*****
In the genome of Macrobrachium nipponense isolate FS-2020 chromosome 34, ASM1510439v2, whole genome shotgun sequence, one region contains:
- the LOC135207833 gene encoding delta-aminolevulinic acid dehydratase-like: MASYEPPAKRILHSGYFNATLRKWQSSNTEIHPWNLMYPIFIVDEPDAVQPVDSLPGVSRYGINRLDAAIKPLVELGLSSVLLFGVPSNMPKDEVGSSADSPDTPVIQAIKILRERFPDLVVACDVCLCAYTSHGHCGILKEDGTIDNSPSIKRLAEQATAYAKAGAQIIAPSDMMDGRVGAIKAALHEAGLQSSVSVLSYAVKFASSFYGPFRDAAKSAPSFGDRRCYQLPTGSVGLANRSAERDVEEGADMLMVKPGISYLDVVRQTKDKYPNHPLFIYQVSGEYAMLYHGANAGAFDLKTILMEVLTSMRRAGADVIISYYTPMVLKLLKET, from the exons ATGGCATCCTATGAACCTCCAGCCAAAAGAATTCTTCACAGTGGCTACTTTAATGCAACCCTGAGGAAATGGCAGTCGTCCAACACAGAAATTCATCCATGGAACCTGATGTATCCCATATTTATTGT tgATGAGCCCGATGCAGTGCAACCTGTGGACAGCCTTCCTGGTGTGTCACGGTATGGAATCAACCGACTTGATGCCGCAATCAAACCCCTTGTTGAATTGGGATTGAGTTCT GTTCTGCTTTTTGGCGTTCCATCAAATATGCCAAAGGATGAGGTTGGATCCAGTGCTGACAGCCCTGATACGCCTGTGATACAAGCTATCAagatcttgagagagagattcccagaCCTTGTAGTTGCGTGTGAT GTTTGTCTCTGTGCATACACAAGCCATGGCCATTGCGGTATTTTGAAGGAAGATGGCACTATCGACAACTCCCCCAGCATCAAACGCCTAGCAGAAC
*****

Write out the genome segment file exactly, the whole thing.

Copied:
In the genome of Macrobrachium nipponense isolate FS-2020 chromosome 34, ASM1510439v2, whole genome shotgun sequence, one region contains:
- the LOC135207833 gene encoding delta-aminolevulinic acid dehydratase-like: MASYEPPAKRILHSGYFNATLRKWQSSNTEIHPWNLMYPIFIVDEPDAVQPVDSLPGVSRYGINRLDAAIKPLVELGLSSVLLFGVPSNMPKDEVGSSADSPDTPVIQAIKILRERFPDLVVACDVCLCAYTSHGHCGILKEDGTIDNSPSIKRLAEQATAYAKAGAQIIAPSDMMDGRVGAIKAALHEAGLQSSVSVLSYAVKFASSFYGPFRDAAKSAPSFGDRRCYQLPTGSVGLANRSAERDVEEGADMLMVKPGISYLDVVRQTKDKYPNHPLFIYQVSGEYAMLYHGANAGAFDLKTILMEVLTSMRRAGADVIISYYTPMVLKLLKET, from the exons ATGGCATCCTATGAACCTCCAGCCAAAAGAATTCTTCACAGTGGCTACTTTAATGCAACCCTGAGGAAATGGCAGTCGTCCAACACAGAAATTCATCCATGGAACCTGATGTATCCCATATTTATTGT tgATGAGCCCGATGCAGTGCAACCTGTGGACAGCCTTCCTGGTGTGTCACGGTATGGAATCAACCGACTTGATGCCGCAATCAAACCCCTTGTTGAATTGGGATTGAGTTCT GTTCTGCTTTTTGGCGTTCCATCAAATATGCCAAAGGATGAGGTTGGATCCAGTGCTGACAGCCCTGATACGCCTGTGATACAAGCTATCAagatcttgagagagagattcccagaCCTTGTAGTTGCGTGTGAT GTTTGTCTCTGTGCATACACAAGCCATGGCCATTGCGGTATTTTGAAGGAAGATGGCACTATCGACAACTCCCCCAGCATCAAACGCCTAGCAGAAC